By Randy Trzeciak
Senior Member of the Technical Staff
The CERT Program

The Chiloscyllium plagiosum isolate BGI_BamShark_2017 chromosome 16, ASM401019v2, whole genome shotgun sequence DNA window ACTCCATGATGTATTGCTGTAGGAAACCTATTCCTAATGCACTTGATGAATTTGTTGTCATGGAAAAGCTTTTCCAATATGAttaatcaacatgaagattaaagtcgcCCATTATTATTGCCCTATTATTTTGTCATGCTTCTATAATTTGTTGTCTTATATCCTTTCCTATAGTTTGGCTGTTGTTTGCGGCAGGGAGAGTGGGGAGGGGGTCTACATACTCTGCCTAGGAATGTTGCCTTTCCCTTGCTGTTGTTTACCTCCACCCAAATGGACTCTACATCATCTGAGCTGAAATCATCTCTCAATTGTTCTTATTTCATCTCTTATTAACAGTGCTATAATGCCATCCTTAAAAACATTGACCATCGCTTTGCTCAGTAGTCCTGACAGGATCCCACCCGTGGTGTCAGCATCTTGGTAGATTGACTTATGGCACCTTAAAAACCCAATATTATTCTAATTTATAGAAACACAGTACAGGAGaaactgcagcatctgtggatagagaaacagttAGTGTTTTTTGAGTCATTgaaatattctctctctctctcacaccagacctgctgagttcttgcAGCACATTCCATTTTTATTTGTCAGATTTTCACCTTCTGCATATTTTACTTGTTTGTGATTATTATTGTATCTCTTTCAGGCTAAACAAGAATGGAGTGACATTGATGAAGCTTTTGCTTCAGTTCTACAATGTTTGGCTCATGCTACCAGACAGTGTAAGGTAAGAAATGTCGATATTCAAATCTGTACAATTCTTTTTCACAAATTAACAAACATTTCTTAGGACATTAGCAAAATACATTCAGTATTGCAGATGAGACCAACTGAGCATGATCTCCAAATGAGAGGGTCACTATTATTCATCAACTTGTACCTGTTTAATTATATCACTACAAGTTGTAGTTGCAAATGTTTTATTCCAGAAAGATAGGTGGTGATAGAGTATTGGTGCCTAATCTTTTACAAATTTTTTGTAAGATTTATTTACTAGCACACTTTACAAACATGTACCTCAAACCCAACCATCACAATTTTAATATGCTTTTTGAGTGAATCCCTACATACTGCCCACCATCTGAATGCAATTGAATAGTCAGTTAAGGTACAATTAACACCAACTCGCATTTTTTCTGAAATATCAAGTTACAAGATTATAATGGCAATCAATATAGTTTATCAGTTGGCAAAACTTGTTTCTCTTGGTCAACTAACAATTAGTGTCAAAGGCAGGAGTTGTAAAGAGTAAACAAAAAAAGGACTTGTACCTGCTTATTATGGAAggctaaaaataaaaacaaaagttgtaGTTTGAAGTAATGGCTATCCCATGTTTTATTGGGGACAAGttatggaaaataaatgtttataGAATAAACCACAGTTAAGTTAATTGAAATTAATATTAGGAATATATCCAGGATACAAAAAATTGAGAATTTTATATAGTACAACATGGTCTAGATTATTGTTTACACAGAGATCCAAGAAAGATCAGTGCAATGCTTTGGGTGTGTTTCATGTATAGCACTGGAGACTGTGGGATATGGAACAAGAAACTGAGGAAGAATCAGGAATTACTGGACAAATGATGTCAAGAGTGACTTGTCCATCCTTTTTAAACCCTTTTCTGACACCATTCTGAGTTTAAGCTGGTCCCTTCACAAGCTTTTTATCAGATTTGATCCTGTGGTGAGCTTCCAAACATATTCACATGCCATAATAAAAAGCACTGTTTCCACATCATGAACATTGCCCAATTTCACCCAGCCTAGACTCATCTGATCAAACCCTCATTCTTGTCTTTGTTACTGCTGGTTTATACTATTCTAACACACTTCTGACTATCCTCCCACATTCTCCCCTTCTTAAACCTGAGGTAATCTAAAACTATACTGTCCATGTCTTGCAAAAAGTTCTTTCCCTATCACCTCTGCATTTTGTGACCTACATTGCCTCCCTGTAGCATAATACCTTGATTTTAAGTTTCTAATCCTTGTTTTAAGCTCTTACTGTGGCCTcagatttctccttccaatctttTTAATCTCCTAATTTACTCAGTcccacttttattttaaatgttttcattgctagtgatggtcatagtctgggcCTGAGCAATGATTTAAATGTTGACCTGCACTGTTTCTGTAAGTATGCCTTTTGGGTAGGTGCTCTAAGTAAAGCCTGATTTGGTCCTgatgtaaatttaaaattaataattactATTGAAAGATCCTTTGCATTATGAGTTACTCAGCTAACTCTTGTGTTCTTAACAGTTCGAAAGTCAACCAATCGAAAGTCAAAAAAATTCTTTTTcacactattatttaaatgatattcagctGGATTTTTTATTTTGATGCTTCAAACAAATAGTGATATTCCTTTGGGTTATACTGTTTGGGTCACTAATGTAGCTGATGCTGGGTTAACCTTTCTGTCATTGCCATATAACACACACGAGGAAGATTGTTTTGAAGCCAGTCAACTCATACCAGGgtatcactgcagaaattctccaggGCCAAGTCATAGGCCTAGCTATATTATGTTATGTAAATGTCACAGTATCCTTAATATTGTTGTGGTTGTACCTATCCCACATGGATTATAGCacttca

According to the 2011 CyberSecurity Watch Survey, approximately 21 percent of cyber crimes against organizations are committed by insiders. Of the 607 organizations participating in the survey, 46 percent stated that the damage caused by insiders was more significant than the damage caused by outsiders. Over the past 11 years, researchers at the CERT Insider Threat Center have documented incidents related to malicious insider activity. Their sources include media reports, the courts, the United States Secret Service, victim organizations, and interviews with convicted felons. From these cases, CERT researchers have identified four models of insider threat behavior: (1) information technology (IT) sabotage, (2) fraud, (3) national security/espionage, and (4) theft of intellectual property (IP). Using those patterns, our researchers have developed network monitoring controls that combine technological tools with behavioral indicators to warn network traffic analysts of potential malicious behavior. While these controls do not necessarily identify ongoing cyber crimes, they may identify behaviors of at-risk insiders that an organization should consider for further investigation. This blog posting, the second in a series highlighting controls developed by the CERT Insider Threat Center, explores controls developed to prevent, identify, or detect IT sabotage.